Myanmar Change of Government

Burma Change of Government

I would like the government to explain who the president will be and ask for public support. Demographic change is another issue in connection with the Rakhine conflict. While the new government is unveiling promising but vague economic plans, the armed forces are in the background. Local media - including the state-run New Light of Myanmar - report every step of Daw Suu, often quite cheaply. The Lowy Institute tells Aaron Connelly about Myanmar's change of government from the desktop or your mobile device.

What will happen in Myanmar's political landscape with a new president-elect?

Under the leadership of Daw Aung San Suu Kyi, the government of the NLD (National League for Democracy) has replaced its chairman to improve its game. We shall be discussing the prospect of a nationwide reconcilement and inner freedom and whether there will be more frictions between the government and the army, which according to the 2008 Constitution will have some level of policy powers when Vice-President U Win Myint is presidente.

The legislator of the Yangon region, Ma Kyi Pyar, and the politologist Ko Maung Maung Soe are discussing this with me. Mr U Win Myint was appointed Vice-President and should be appointed Chairman at the date of publication. {\a6} (He was appointed Chairman on Wednesday after the inclusion of this issue by Dateline).

The NLD-lead government, I believe, has transformed the policy scene by moving from one to another two years after it took over. There is a discrepancy between U Win Myint and U Htin Kyaw because he has more experience in politics and has been voted three years since the 1990 parliamentary election. But Ma Kyi Pyar, how will the country's politics change when he is presidential?

Kyi Pyar: I anticipate that this will change a great deal, but we will have to see. Mr U Win Myint has definitely been a powerful parliamentary navigator over the last two years. While we have known about a possible change in the chairmanship, we did not anticipate U Win Myint to be chosen because he was so strongly represented in Parliament.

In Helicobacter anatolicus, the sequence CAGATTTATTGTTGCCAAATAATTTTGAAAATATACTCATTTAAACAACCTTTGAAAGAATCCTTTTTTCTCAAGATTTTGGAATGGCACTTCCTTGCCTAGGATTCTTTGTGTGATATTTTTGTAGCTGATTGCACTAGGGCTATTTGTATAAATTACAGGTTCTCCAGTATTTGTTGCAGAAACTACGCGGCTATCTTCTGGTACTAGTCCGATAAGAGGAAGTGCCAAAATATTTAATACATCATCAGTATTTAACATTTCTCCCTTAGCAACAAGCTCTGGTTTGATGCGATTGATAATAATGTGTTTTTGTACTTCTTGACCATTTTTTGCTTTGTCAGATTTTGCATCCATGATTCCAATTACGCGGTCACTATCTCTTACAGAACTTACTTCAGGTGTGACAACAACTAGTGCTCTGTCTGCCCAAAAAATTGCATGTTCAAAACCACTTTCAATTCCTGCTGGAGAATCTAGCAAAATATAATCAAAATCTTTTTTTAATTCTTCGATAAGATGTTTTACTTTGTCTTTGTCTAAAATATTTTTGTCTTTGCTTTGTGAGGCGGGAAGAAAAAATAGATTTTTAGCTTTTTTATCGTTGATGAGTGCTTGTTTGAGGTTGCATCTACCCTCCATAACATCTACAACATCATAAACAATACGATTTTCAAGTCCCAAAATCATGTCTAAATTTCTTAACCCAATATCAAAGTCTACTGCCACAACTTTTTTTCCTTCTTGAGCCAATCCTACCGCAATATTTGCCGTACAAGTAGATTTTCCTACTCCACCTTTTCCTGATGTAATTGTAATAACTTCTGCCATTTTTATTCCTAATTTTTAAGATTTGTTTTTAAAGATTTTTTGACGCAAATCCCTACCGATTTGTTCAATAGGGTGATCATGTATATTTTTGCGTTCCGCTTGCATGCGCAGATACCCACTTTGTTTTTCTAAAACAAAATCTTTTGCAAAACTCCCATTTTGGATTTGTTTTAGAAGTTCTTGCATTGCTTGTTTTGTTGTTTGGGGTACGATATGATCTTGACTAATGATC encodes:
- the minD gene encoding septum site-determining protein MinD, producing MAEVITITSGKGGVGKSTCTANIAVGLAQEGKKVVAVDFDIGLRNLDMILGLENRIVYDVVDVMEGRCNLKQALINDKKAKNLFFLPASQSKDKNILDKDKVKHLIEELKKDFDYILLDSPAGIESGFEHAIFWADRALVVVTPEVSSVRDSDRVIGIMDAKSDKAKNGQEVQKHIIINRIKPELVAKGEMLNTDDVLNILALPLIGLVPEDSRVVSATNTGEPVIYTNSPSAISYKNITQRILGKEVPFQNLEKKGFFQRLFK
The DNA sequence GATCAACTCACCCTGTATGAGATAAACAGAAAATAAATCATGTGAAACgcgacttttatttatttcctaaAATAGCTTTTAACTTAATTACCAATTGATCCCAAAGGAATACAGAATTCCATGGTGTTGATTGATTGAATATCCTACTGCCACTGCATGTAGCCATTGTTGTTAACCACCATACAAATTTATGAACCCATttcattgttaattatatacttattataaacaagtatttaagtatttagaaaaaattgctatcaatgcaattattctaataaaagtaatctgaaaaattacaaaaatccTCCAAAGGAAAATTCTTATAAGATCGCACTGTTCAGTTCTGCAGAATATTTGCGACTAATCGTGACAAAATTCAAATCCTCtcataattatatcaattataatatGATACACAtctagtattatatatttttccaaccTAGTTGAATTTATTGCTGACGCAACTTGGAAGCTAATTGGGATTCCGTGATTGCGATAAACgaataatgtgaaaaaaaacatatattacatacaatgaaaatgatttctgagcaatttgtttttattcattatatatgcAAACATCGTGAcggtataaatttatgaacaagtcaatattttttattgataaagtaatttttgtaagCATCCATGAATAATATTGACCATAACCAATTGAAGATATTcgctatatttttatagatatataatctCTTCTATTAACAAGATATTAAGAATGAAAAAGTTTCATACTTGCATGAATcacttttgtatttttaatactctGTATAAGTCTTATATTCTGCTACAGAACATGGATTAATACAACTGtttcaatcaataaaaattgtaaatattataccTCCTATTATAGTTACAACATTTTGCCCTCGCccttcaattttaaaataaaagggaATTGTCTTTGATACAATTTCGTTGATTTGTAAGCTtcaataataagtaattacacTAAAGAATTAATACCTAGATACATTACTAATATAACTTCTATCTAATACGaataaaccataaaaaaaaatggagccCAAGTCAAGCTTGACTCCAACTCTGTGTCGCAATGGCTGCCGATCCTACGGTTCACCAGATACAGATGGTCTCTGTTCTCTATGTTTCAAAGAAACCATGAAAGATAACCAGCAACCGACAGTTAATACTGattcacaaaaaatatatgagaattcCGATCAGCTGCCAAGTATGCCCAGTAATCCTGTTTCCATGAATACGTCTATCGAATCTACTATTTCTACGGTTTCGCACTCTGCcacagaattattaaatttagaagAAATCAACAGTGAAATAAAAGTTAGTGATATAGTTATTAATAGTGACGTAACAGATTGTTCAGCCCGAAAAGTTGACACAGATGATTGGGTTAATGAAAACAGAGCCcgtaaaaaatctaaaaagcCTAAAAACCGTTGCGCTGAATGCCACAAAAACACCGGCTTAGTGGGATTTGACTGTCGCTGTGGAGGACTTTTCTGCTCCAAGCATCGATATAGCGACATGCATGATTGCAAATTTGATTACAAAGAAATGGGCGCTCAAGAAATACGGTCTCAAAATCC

First, the Council of State had to fight in the government. Meanwhile, the legislature is doing well and U Win Myint seems to have had to work really well to keep the equilibrium with the law. When U Win Myint becomes chairman - I am sure he will - it will be a push for the Council of State.

As a member of the NLD Board, U Win Myint already has a solid standing. As spokesman for the House of Commons, he knows the government's work well. KZM: We believe that U Win Myint was elected for another purpose. How will it change the government?

MAUNGBMANUNG SOE: The new chairman is elected for two mainstays. Firstly, since Rule 59(f) of the Constitution has not been amended in the last two years, Daw Aung San Suu Kyi is still excluded from the chair. Here too she would like to shoulder her responsibilities with the Chairman, because of her work load and her years.

What I want the NLD government to do is to make the change open. The next presidency is known a year in a democracy like the United States. China, which has a one-party system, knows five years in advance who will be elected to the presidency. But we don't know who the mayor is.

l want the government to change that. I would like the government to explain who the current presidency will be and ask for official approval. NLD was a grassroots organisation and should not be shy of seeking popular backing. In accordance with Art. 235 of the 2008 Constitution, if a head of government should die or retire before the end of his or her tenure, the current government should only remain in power until a new government is inaugurated.

That means that the new presidency can create a new government and the current government or not. That is in line with the Constitution. I think the current cabinets are too old. The NLD should nominate younger members in the 1940s and 1950s, even if they have no previous experiences, as alternate minister to give them a place to work.

In the last two years, the achievements of certain government officials, whether in the economic or tourist sectors, and of the entire office have been severely criticised. But Ma Kyi Pyar, what are you proposing to the NLD secretaries and members? KP: As U Maung Maung Soe emphasized, they have experiences at their years.